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THE THIEF OF BAGDAD, 1924
Movie Review

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THE THIEF OF BAGDAD MOVIE POSTER
THE THIEF OF BAGDAD, 1924
Movie Reviews

Directed by Raul Walsh
Starring: Douglas Fairbanks, Snitz Edwards, Charles Belcher, Julanne Johnston, Sojin, Anna Mae Wong
Review by Jason Day



SYNOPSIS:

Ahmed (Fairbanks) is the Prince of all Thieves in ancient Arabia, a young man who “takes what he wants” when he wants it. That is until he meets the ravishing Princess (Johnston) and decides to abandon his career, temporarily at least, in order to woo her. But he has first to complete many dangerous tasks to win her hand, as an evil Mongol Prince (Sojin) is after her too.

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REVIEW:

The granddaddy of all Arabian Nights fantasy films is still enormously entertaining and rousing more than 80 years after its premiere. Its influence also stretches across the decades, due in most part to Menzies’ astonishing Bagdad design, a unique ‘Arabopolis’ with towering minarets, art deco furnishings and a grandly synthetic beauty (the undulating fabric that makes up the Midnight Sea prefigures a similar design in Fellini’s Casanova). Anyone watching Disney’s otherwise vulgar animated version of Aladdin with Robin Williams will also see this. Menzies would go on to design many other famous films and this was an early indicator of his extravagant stylism.

Early cinema swashbuckler Fairbanks was at the peak of his Hollywood powers so obviously cast himself in the role of the athletic kleptomaniac of the Middle East, a one man crime wave for whom the ASBO couldn’t have been invented quick enough.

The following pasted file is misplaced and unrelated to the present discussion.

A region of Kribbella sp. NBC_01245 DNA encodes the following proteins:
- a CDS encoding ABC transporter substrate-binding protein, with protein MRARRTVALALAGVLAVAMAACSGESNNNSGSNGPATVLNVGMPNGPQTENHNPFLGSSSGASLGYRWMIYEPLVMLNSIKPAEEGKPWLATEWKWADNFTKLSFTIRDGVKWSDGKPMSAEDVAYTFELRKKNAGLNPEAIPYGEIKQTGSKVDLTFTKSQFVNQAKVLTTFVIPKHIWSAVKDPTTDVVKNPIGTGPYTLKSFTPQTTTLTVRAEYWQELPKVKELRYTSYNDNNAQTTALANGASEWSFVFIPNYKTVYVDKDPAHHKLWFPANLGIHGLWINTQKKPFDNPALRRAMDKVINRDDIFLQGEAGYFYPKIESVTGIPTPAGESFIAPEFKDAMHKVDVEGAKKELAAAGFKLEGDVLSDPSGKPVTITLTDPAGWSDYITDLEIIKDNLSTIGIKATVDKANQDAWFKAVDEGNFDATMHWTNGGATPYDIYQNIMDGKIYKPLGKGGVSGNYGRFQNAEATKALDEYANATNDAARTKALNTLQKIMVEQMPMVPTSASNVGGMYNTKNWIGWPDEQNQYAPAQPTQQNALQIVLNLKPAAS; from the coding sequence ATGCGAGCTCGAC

It is his most fondly remembered film in a career that saw him play Robin Hood and The Man in the Iron Mask. As an example of the ‘Star System’ in Hollywood at this time (where movie roles were moulded around the star actor who was to play them), the film is tailor made for Doug's brand of gymnastic gyrations and impish, infantile good larks.

If Johnston’s insipid turn as the Princess ultimately proves irritating, this was general convention for female leads in Hollywood action films of this time. At least we have a smashing support cast: Wong excels as the Princess’ duplicitous maid and Sijon is a creepy villain in the Nosferatu vein.

Made in the days long before CGI effects (and long before computers), some of the ingenious special effects have actually managed to withstand the test of time. The flying carpet is still humorous and convincing and the trick photography in the Magic Crystal is impressive. Unfortunately, the winged horse and underwater sections (Doug’s walk toward the Mermaids lair, in particular, has to be seen to be believed) are rather less so and invoke some hilarity.

Despite this and the rather hefty running time (2 and a half hours no less), director Walsh manages to provide a shimmering film that still echoes down the cinematic timeline.

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The Thief of Bagdad


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